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Album Review: Robin Schulz – Prayer

3 min read

German electronic house DJ and producer Robin Schulz now gets a whole album to himself, after a few years of bootleg mixes and even the occasional hit single. His debut album Prayer comes right off the heels of his re-imaginings of Prayer In C and Waves, which both hit number one in the UK.

Robin Schulz - Prayer

As expected, Prayer opens with the title track (or at least close to it) by the French-Israeli folk-pop duo Lilly Wood and the Prick. Despite provoking the displeasure of the original’s copyright owners, Schulz’s remix is a delicate, classy affair. Instead of swamping the original with overbearing but lifeless beats, the percussion adds a relaxed, island-esque vibe ideal for cocktails by the beach. The second breakthrough single, a mix of Mr Probz’s Waves, may come halfway through the album but its summery guitar riff and popping percussion also conjure a sunny paradise that initially grabbed listeners on the radio.

Schulz’s treatment of other artists’ material is only partially successful on Prayer. Willst Du (the original by German act Alligatoah) has a repetitive, gliding riff that eventually gets old, but it also has an irresistible bounce that carries a sense of tenderness and melancholy. However, on No Rest For The Wicked by ethereal Swedish singer-songwriter Lykke Li, the slight speed-up in tempo strips away the slow-burning feel of the original.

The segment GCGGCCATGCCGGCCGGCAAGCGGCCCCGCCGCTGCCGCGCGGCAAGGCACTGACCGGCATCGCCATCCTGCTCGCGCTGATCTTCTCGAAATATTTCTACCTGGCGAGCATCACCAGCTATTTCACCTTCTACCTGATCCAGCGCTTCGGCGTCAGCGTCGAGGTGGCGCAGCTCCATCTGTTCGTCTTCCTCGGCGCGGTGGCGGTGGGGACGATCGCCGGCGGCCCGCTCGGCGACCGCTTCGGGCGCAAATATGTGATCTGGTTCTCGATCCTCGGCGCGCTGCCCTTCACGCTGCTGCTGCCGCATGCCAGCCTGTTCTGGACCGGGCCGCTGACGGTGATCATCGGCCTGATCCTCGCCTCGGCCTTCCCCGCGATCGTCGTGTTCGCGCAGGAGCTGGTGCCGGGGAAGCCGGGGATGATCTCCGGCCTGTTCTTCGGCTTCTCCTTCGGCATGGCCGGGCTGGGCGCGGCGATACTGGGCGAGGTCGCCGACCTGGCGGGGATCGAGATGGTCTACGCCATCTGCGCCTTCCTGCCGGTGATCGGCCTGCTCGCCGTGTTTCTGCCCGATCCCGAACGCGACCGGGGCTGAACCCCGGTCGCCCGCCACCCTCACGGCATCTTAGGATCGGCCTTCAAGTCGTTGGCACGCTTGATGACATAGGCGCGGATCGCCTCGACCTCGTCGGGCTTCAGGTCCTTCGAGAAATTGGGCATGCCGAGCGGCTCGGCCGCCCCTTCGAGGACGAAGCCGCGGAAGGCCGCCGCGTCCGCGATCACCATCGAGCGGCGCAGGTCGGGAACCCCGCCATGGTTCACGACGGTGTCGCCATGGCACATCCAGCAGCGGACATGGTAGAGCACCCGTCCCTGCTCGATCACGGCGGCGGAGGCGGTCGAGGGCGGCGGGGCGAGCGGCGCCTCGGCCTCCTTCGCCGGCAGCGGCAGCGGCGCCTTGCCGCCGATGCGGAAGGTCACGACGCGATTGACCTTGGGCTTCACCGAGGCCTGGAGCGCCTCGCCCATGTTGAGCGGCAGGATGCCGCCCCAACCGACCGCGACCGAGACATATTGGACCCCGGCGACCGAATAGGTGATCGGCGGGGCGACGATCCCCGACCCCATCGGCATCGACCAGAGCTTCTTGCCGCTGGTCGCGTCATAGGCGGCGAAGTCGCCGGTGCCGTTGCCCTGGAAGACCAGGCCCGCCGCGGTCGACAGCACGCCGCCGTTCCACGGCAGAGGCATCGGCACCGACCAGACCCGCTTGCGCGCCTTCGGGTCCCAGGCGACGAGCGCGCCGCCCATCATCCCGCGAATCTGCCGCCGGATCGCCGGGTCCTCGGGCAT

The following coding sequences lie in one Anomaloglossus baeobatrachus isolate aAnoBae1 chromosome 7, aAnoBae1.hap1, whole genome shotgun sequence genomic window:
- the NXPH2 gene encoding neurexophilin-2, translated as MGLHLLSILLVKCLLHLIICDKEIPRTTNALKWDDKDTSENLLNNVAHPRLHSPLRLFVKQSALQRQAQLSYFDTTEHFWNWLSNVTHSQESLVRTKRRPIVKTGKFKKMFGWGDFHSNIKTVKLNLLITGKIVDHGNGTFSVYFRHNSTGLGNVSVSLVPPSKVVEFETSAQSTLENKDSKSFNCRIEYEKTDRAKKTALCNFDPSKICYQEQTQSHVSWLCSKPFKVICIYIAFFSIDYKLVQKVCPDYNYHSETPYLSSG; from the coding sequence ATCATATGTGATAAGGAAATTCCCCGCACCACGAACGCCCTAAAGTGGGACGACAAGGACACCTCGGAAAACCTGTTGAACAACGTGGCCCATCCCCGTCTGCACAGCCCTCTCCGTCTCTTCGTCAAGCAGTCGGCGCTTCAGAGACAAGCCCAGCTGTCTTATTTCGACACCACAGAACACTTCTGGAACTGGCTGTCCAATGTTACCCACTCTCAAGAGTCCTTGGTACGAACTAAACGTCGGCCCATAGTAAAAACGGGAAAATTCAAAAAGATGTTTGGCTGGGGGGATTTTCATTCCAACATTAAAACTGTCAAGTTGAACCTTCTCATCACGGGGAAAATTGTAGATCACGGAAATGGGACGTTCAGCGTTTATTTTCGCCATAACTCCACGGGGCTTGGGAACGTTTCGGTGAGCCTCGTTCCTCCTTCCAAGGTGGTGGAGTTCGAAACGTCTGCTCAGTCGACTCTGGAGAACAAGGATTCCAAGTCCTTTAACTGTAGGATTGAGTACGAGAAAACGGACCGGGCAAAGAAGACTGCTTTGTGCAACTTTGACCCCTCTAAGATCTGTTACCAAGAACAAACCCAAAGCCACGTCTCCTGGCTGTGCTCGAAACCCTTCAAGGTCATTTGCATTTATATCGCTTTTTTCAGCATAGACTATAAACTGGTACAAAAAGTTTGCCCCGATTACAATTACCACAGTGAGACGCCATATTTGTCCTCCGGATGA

On much of Schulz’s remix of the already-successful Rather Be by Clean Bandit, the jubilant, majestic violin riff is buried beneath a cheap piano and Jess Glynne’s featured vocals are almost nowhere to be heard. Therefore, Schulz’s rendition may be harmless and good for the clubs but is rather redundant. New versions of Ella Eyre’s We Don’t Have To Take Our Clothes Off and Coldplay’s A Sky Full of Stars simply quicken the originals and tack on a drum beat and cymbal shuffle. Ironically, White Apple Tree’s Snowflakes sounds more ominous and better when slowed down a tad, as Schulz adds a trip-hop bob to the track.

Schulz’s own compositions are also hit-and-miss. His mellow Sun Goes Down with Jasmine Thompson shuffles effortlessly with heavenly harmonies, subdued saxophone and subtle house piano. Warm Minds and Wrong in the middle of the album are, for lack of a better word, middling.

Summer Nights (featuring David Lageder) and Spree Ahoi (featuring Steven Coulter) slowly simmer the album out of its slumber but end up half-cooked, as the instrumentals do not enliven the originals much. The oscillating piano riff on Stil & Bense’s Whatever is reminiscent of Bruce Hornsby’s Changes, but Schulz never allows the hook ‘whatever it may be’ to really make an impact upon the listener. The only highlights towards the end are Hier Mit Dir (originally by Tom Thaler & Basil, which sounds like an industrial aural factory), a jaunty version of Pnau’s Changes with ticklish piano and the optimistic, soulful closer In The Morning Light (which is perfect for the sunrise after a night out).

The fact that most of the songs are around the 3 or 4-minute mark suggests that Schulz tries hard to cut filler on this important debut studio effort. Even then, the album still runs a bit too long and could lose a few tracks. Nevertheless, Prayer at least does not sound like a bunch of ‘Say My Name‘s (Calvin Harris’ exuberant yet generic remix of Florence and the Machine’s Spectrum) stacked together.